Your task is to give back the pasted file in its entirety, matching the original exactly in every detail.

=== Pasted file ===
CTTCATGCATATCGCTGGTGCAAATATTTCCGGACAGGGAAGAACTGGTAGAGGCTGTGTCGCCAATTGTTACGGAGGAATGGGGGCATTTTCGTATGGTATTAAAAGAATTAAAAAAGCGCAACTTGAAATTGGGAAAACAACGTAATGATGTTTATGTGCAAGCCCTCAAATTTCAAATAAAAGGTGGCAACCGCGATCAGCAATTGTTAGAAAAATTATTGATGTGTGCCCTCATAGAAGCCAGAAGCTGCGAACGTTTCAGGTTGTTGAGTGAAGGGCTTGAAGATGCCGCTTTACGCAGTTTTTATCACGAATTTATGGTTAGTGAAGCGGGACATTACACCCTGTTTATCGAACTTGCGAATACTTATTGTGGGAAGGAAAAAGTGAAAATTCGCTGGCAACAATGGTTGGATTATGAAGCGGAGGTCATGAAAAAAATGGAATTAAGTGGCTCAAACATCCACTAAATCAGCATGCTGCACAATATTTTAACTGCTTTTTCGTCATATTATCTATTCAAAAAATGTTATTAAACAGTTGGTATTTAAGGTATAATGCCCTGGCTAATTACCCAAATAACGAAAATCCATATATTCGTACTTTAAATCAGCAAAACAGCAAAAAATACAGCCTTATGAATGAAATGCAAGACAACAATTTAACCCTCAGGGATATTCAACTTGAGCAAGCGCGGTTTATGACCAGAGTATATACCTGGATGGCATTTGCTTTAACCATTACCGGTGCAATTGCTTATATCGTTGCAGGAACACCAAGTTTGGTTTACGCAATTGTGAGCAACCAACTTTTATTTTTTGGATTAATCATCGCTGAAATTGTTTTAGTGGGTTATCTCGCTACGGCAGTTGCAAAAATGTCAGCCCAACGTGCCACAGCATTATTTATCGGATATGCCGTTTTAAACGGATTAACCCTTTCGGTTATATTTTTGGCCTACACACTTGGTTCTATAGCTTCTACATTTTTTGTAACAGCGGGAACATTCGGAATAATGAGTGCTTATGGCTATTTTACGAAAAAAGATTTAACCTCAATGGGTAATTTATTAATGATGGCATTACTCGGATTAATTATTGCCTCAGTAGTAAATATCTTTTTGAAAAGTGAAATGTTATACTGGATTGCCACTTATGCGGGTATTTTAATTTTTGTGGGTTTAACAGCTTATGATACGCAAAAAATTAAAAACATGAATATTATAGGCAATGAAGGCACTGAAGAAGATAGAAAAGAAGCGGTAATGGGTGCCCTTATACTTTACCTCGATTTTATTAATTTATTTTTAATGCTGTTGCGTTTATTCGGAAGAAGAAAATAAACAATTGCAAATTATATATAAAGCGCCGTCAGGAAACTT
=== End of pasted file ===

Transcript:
CTTCATGCATATCGCTGGTGCAAATATTTCCGGACAGGGAAGAACTGGTAGAGGCTGTGTCGCCAATTGTTACGGAGGAATGGGGGCATTTTCGTATGGTATTAAAAGAATTAAAAAAGCGCAACTTGAAATTGGGAAAACAACGTAATGATGTTTATGTGCAAGCCCTCAAATTTCAAATAAAAGGTGGCAACCGCGATCAGCAATTGTTAGAAAAATTATTGATGTGTGCCCTCATAGAAGCCAGAAGCTGCGAACGTTTCAGGTTGTTGAGTGAAGGGCTTGAAGATGCCGCTTTACGCAGTTTTTATCACGAATTTATGGTTAGTGAAGCGGGACATTACACCCTGTTTATCGAACTTGCGAATACTTATTGTGGGAAGGAAAAAGTGAAAATTCGCTGGCAACAATGGTTGGATTATGAAGCGGAGGTCATGAAAAAAATGGAATTAAGTGGCTCAAACATCCACTAAATCAGCATGCTGCACAATATTTTAACTGCTTTTTCGTCATATTATCTATTCAAAAAATGTTATTAAACAGTTGGTATTTAAGGTATAATGCCCTGGCTAATTACCCAAATAACGAAAATCCATATATTCGTACTTTAAATCAGCAAAACAGCAAAAAATACAGCCTTATGAATGAAATGCAAGACAACAATTTAACCCTCAGGGATATTCAACTTGAGCAAGCGCGGTTTATGACCAGAGTATATACCTGGATGGCATTTGCTTTAACCATTACCGGTGCAATTGCTTATATCGTTGCAGGAACACCAAGTTTGGTTTACGCAATTGTGAGCAACCAACTTTTATTTTTTGGATTAATCATCGCTGAAATTGTTTTAGTGGGTTATCTCGCTACGGCAGTTGCAAAAATGTCAGCCCAACGTGCCACAGCATTATTTATCGGATATGCCGTTTTAAACGGATTAACCCTTTCGGTTATATTTTTGGCCTACACACTTGGTTCTATAGCTTCTACATTTTTTGTAACAGCGGGAACATTCGGAATAATGAGTGCTTATGGCTATTTTACGAAAAAAGATTTAACCTCAATGGGTAATTTATTAATGATGGCATTACTCGGATTAATTATTGCCTCAGTAGTAAATATCTTTTTGAAAAGTGAAATGTTATACTGGATTGCCACTTATGCGGGTATTTTAATTTTTGTGGGTTTAACAGCTTATGATACGCAAAAAATTAAAAACATGAATATTATAGGCAATGAAGGCACTGAAGAAGATAGAAAAGAAGCGGTAATGGGTGCCCTTATACTTTACCTCGATTTTATTAATTTATTTTTAATGCTGTTGCGTTTATTCGGAAGAAGAAAATAAACAATTGCAAATTATATATAAAGCGCCGTCAGGAAACTT